Megan McLachlan speaks with Yaron Orbach, director of photography on the romantic comedy anthology series Modern Love on Amazon.
For believers in love, one of the drawbacks of a romantic comedy is that it’s fiction—meeting someone like that could never happen in real life. But with Amazon’s Modern Love anthology series, each episode is based on a true story published in the New York Times column by the same name. Over eight episodes, we see love bloom in a variety of forms, including in dysfunctional marriages, between doorman and apartment resident, and even self-love.
I had a chance to chat with Yaron Orbach, director of photography on the series, about what the lighting and color says about some of these characters, why it might look similar to other famous romantic comedies, and what Modern Love city he’d like to film in next.
Awards Daily: Were you a fan of the Modern Love New York Times column before taking on this project?
Yaron Orbach: I was aware the column existed, but I wasn’t a follower. My wife was actually the one reading it. Once in a while, she would tell me—you have to read this!
AD: You worked with director John Carney on Begin Again, which is also set in New York. What was it like working together again?
YO: It was great. We actually worked on two movies together (Begin Again and Sing Street). Then when this opportunity came about, John called, and it worked out because I had just finished filming HBO’s The Deuce. John is a unique director. He has a unique approach, a confidence paired with fleeting spontaneity, kind of like a John Cassavetes. There’s a lot of freedom. He’s willing to let things go. He doesn’t want to tell everybody what to do, but for them to find very magical small moments, which make his projects filled with a human touch.
AD: I feel like this series is inspired by Woody Allen and maybe Nora Ephron in the way it’s shot. Were they influences at all?
YO: No, not necessarily. I guess the correlation comes because of the subject matter. You’re right, when you see [the episodes], you get that feeling. We just work very organically. We create an environment for the actors so they’re free to move around. Now that it’s our [Carney and Orbach] third project, there’s a shorthand, but something John never wants to do is overplan. I think there’s a Woody Allen feeling to the project because of the city and because we’re coming from a more cinematic approach. We wanted to keep it organic, loose, and lived-in.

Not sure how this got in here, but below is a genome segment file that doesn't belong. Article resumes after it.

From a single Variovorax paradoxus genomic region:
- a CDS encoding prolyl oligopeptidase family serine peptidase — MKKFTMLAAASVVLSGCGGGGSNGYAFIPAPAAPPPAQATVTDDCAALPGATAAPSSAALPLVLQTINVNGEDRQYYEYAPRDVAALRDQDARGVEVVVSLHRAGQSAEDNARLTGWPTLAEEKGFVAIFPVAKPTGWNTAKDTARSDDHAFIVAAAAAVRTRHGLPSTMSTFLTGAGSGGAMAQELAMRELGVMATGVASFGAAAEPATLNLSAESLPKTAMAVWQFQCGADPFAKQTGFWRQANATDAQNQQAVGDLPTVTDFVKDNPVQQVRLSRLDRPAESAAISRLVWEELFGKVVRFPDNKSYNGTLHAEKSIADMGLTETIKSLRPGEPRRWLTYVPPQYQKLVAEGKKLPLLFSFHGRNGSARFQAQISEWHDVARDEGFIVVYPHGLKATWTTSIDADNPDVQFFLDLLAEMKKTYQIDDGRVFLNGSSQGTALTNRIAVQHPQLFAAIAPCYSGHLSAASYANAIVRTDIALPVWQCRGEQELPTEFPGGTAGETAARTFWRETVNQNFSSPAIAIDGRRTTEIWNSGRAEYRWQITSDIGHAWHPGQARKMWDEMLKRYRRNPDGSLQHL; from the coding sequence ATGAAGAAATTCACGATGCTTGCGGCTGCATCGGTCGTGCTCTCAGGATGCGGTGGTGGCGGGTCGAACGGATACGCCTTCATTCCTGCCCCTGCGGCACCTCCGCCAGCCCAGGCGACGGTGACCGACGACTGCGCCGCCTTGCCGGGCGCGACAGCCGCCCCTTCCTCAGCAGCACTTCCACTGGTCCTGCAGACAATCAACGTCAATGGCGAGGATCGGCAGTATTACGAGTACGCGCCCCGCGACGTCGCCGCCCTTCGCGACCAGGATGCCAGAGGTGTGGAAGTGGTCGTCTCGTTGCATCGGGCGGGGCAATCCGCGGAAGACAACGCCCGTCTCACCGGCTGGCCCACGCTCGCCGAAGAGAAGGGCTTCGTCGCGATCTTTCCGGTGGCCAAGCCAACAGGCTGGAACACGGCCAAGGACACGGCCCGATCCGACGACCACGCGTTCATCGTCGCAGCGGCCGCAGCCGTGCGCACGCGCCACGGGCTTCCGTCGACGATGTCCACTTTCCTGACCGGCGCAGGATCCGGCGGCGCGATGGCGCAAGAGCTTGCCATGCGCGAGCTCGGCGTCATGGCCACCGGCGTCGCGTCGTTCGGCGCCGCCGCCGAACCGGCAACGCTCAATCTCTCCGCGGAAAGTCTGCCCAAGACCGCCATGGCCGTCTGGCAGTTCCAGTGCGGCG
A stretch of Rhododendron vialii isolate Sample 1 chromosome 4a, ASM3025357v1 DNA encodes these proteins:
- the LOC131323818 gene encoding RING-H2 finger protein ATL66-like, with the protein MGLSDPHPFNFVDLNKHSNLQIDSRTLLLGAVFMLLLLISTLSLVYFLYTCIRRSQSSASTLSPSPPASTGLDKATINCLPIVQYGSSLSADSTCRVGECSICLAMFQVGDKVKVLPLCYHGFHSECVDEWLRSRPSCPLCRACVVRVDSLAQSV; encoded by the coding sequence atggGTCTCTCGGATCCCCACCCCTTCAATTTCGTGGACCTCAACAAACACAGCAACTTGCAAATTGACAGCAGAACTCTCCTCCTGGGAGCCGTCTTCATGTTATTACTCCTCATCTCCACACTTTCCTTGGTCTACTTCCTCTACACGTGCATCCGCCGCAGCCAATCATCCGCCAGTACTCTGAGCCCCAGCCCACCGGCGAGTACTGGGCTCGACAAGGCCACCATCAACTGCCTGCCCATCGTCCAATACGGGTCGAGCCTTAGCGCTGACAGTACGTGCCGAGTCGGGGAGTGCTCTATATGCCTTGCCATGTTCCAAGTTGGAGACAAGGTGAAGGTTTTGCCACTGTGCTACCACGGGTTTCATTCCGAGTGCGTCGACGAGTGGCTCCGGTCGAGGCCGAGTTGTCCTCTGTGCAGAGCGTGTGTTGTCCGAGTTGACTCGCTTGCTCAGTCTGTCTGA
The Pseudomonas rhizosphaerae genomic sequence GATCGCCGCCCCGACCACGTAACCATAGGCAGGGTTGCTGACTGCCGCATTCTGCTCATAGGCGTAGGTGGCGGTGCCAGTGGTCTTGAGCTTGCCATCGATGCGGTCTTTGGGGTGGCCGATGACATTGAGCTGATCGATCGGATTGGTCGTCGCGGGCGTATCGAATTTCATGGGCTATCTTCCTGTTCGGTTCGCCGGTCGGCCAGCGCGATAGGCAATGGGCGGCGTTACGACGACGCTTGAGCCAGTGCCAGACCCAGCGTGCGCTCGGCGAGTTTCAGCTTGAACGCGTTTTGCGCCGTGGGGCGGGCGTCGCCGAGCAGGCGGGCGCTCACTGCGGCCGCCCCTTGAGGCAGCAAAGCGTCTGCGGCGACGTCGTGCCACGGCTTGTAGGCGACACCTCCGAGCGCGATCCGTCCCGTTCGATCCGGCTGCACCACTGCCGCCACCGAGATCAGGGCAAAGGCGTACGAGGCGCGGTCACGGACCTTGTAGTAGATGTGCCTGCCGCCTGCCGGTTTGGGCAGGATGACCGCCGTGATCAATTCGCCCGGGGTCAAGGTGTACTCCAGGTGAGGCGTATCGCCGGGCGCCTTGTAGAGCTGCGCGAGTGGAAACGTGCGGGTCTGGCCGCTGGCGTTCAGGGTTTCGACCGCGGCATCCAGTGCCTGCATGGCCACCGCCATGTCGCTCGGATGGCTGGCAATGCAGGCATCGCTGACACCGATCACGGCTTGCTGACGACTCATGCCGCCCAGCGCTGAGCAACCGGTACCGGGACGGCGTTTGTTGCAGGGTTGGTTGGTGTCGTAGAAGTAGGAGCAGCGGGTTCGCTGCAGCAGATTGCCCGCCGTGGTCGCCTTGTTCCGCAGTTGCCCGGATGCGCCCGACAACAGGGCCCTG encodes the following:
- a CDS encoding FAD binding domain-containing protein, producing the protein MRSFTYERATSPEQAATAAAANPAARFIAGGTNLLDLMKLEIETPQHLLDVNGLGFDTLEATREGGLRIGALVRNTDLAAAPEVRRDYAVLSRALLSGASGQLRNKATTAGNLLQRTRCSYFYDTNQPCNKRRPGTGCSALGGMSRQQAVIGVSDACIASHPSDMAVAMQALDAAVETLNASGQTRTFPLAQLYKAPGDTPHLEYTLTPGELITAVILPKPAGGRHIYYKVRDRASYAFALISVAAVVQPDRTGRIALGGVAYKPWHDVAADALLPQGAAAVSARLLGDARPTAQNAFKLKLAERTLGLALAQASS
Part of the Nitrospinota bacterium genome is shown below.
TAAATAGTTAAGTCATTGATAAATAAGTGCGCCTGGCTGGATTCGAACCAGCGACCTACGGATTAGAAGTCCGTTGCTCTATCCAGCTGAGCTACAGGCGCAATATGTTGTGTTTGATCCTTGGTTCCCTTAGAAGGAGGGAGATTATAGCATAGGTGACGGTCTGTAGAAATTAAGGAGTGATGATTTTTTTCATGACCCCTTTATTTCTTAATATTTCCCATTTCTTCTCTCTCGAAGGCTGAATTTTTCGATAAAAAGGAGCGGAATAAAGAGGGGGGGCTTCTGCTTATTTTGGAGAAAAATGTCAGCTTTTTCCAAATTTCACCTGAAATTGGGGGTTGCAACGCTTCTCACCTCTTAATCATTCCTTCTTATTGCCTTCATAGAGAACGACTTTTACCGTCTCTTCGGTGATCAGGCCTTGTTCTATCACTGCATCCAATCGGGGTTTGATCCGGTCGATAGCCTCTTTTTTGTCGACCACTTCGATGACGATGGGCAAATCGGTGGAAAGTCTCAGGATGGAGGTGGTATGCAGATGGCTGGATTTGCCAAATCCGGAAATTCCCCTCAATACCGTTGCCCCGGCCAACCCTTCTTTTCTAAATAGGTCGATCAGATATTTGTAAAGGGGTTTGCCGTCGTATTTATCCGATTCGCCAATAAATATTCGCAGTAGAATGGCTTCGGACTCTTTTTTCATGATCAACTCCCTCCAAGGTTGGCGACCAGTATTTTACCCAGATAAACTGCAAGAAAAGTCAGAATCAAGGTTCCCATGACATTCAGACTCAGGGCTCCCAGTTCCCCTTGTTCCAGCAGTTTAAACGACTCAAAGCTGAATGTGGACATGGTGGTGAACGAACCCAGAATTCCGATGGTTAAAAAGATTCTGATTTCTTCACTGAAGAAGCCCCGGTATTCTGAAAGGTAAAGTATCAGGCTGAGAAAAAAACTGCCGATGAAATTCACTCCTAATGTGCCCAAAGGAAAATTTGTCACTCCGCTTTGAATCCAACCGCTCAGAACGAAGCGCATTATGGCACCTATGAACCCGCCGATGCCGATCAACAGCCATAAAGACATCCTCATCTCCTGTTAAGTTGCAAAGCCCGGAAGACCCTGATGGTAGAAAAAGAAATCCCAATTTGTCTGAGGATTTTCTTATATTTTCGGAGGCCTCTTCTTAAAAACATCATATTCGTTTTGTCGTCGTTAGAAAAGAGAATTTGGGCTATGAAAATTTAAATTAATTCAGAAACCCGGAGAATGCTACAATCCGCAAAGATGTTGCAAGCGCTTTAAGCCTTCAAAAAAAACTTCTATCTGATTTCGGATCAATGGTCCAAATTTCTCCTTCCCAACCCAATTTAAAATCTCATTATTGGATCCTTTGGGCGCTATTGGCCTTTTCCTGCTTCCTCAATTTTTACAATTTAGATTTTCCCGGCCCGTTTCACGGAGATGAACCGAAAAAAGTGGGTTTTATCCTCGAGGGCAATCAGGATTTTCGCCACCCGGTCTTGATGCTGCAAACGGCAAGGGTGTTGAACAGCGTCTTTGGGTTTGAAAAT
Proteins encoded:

AD: Is romantic comedy cinematography different from other genres?
YO: I would say traditionally there are expectations or tendencies to make them bolder looking. I’m coming from shooting dark shows like The Deuce, where the photography is inspired by those settings. I don’t do anything much different for Modern Love, but I didn’t over-light it either way. I just tried to keep it a natural mood. I kept it in the middle.
AD: Each episode seems to have its own color palette. Like the first one with Cristin Milioti is lots of golds, and the Anne Hathaway episode is a lot of red. Was that a deliberate style you were going for?
YO: [In the first episode] we didn’t set out for that, but we fell in love with that particular lobby and sometimes a location feeds into that. That’s an interesting concept. There are so many scenes in the lobby that the gold color becomes part of the scene. With the Anne Hathaway episode, we wanted poppy colors when she was on a high and more drab colors when she was down. We did do that consciously to show separation.
AD: With every episode offering new characters and settings, how much was that a challenge?
YO: No, that was a blessing! What happens in general with a TV show is that you can’t be on location the whole time. You’d probably go back to the same character’s apartment 20 to 30 times. What’s beautiful about this anthology concept is that you only come for that location and you’re done. There’s a preciousness to that. It makes the stakes higher—you have to nail it that one time. It’s fantastic.
In regard to actors, we decided consciously not to have every episode have a different look. We shot them all similarly. In the Anne Hathaway episode, there are flashbacks and we go to different places, but that was more integral to the story. Over the eight episodes of the show, we wanted them to feel part of one long movie.
AD: Not every Modern Love story takes place in New York. But this show does. Would you be interested in shooting a different city with Modern Love stories if there was a Season 2?
YO: What I would say is that decision is above my pay grade, but everyone’s hoping they would have a second city. They are talking about a different city. But if it was up to me, it would be Mexico City. I love it there.
Modern Love streams on Amazon Prime October 18.